Weeding out corruption

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Weeding out corruption

Lee Sang-deuk, a former lawmaker and older brother of President Lee Myung-bak, will be questioned by prosecutors next week on allegations of taking kickbacks from savings banks suspended for illegal loan practices and inadequate liquidity. The summoning of the elder Lee brings suspicion upon the whole Lee administration. The fall from grace of the brothers also underscores how stubbornly and unconsciously Korean politics are chained to the fetters of corruption.

The central investigation bureau of the Supreme Prosecutors’ Office said Lee has been asked to appear for questioning on Tuesday over his involvement. He is under suspicion of receiving billions of won from Solomon Savings Bank Chairman Lim Suk and others in return for exercising influence to prevent the shutdown of banks. With Lee added, the mighty trio - along with Choi See-joong, a former government communications regulator and political mentor to the president, and Park Young-joon, former vice minister of knowledge economy - all face legal suspicions.

Lee unabashedly interfered with appointments of key government officials and has often been criticized for backseat driving. Scandals relating to family members and relatives of presidents have become customary. The sons of presidents Kim Young-sam and Kim Dae-jung were arrested on bribery charges. President Roh Moo-hyun’s older brother also went to prison.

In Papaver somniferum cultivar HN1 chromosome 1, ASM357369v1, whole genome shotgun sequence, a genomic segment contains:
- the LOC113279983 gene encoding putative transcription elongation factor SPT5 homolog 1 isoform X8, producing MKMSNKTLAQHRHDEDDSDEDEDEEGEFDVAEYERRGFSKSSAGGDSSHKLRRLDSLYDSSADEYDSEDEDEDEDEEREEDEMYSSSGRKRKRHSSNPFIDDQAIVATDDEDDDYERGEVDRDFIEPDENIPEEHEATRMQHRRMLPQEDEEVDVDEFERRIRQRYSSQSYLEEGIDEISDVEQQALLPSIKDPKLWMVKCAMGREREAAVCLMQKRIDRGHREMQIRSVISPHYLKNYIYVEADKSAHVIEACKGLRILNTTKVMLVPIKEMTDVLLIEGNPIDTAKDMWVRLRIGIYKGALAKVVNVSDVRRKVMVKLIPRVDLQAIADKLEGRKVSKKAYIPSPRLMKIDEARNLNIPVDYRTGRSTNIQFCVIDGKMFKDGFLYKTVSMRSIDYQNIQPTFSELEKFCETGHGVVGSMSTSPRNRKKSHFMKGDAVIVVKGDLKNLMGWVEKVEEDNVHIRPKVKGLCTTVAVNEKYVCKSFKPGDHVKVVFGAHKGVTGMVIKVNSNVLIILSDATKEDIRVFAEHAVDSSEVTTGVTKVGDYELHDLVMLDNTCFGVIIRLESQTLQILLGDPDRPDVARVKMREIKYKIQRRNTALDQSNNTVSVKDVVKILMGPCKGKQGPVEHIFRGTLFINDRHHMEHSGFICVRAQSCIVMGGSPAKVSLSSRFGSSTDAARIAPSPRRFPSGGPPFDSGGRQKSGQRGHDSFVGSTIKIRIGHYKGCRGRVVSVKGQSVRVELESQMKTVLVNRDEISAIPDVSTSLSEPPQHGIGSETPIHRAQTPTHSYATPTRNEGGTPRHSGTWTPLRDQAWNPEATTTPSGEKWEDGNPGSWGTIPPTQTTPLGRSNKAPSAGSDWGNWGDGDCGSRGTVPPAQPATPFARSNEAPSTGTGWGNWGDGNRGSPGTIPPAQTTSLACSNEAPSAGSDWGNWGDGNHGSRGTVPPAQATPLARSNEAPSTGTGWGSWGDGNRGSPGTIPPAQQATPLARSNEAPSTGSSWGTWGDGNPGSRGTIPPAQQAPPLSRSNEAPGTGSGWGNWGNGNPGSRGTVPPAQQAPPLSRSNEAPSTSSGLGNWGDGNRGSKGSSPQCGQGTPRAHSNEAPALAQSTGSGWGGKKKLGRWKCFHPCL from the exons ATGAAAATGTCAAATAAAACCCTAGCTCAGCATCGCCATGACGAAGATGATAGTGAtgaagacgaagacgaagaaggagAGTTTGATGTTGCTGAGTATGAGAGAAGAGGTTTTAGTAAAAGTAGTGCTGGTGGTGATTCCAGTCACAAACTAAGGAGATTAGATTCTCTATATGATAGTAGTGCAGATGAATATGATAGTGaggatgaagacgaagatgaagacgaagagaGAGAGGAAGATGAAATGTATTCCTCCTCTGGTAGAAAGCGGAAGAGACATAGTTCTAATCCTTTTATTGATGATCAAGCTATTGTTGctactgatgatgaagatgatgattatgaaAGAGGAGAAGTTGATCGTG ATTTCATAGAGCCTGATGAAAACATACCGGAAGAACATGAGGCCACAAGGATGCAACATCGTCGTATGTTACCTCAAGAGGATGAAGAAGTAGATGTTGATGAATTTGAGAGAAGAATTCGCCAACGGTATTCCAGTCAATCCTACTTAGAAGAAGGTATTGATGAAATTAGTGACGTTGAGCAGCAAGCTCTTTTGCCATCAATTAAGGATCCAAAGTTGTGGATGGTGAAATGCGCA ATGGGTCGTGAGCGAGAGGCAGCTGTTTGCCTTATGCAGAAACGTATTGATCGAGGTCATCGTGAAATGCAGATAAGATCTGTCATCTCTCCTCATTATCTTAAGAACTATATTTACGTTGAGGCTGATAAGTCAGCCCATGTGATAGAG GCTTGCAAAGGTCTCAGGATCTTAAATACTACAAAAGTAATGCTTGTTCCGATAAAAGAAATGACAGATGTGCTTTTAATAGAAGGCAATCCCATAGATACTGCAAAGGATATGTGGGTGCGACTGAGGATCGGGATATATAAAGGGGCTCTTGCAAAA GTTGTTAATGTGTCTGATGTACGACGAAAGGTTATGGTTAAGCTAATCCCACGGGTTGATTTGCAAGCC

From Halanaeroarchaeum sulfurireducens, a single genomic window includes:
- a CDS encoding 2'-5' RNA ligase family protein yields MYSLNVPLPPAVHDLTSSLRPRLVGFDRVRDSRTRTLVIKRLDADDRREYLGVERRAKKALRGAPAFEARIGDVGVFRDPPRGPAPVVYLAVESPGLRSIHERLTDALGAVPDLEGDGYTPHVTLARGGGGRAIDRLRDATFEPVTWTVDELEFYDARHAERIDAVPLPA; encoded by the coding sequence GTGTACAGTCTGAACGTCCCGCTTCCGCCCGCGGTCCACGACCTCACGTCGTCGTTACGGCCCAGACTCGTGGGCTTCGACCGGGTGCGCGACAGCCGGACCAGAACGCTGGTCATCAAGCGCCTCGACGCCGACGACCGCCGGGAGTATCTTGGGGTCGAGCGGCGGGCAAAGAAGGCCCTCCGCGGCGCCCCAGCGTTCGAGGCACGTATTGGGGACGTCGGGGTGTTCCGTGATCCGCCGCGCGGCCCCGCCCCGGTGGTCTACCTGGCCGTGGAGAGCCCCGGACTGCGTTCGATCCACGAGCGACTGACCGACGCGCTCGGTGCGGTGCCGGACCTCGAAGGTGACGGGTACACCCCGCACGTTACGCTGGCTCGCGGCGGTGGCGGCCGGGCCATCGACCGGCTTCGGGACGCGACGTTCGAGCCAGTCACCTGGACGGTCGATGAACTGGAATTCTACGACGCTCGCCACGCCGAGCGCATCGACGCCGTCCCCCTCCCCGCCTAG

Why does shameful history repeat itself? It may be due to dysfunctional oversight mechanisms and lack of vigilance on the president’s part. And truth be told, it is absurd to expect justice from law enforcement officials and other watchdogs when they are made up of people loyal to the president and his confidants. Even the Prime Minister’s Office served as a clandestine organization to keep track of the president’s supporters and opponents - just as though we were living in an authoritarian regime.

Money has been instrumental in feeding corruption from top to bottom. Lim of Solomon is suspected of giving money to both ruling and opposition party lawmakers. Prosecutors should investigate all allegations against politicians and disclose their findings to the public. The investigations must be free from undue political interference.

At the same time, candidates running for president should speak out against corruption. This problem deserves attention from all.

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